Finally able to get back on script, my mocker walked me through bringing up the Event Viewer. Had he just told me to bring up Event Viewer, we could have saved five minutes, which I told him afterward.
“Look at all those warnings and errors!” he marveled.
I read a few of them to him. Most of them were DNS resolution errors. One was a warning that my APC UPS had switched to battery power a day ago. Another was an error from the Windows XP-loving GPS software I was trying to install when this hotshot from the other side of the world so rudely interrupted me.
“See how badly your computer is working?” he asked.
“My computer is working fine,” I said. “This stuff is perfectly normal.”
“No no no,” my mocker rudely interrupted me.
“Yes yes yes,” I countered. “This is what the Windows Event log is for–so my APC UPS can tell me when it goes onto battery power. I want to know that.”
“No no no,” my mocker countered. “How many total events do you have?”
“About 2,500. This computer is four years old, so that’s two events per day.”
“See, your computer is all wrong,” he said.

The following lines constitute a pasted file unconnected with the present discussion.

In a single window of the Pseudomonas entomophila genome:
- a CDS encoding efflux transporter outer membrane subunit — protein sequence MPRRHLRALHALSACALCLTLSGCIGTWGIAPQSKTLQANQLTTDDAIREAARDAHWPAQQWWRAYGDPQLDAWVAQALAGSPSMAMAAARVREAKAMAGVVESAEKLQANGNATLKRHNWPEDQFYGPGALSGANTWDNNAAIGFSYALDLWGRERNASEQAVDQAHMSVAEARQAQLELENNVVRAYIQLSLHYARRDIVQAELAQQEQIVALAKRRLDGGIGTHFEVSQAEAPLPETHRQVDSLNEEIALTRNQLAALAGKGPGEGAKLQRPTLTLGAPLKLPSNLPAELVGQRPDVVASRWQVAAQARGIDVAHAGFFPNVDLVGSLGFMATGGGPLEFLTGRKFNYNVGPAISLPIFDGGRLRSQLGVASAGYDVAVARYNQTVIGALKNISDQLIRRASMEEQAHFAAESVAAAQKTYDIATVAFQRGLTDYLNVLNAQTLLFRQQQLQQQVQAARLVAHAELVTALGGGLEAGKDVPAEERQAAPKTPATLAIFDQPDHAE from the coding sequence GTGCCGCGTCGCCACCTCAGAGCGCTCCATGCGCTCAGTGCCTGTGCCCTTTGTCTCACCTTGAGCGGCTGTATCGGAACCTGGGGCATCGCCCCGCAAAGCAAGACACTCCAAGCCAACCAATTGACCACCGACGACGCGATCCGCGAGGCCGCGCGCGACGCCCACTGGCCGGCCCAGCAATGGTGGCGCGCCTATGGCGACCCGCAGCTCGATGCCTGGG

Trust me. Two Windows events per day is nothing. My job for about a year was managing all of the Windows events generated by a Fortune 100 company. They have 8 terabytes worth of logs, and they aren’t collecting and storing everything I wanted them to collect (yet). So I know a little something about Windows event logs.
Finally he gave up and moved on to the next item in his script, having me run MSConfig. I interrupted him about halfway through his script and asked him if he wanted me to run MSConfig. He said yes. “I know MSConfig,” I said.
He had me click on the Services tab and asked me if anything was unchecked, then on the Startup tab, where he asked me if anything was unchecked. Nothing was, which he tried to tell me was very bad. He also tried to tell me that services marked as “stopped” is very bad.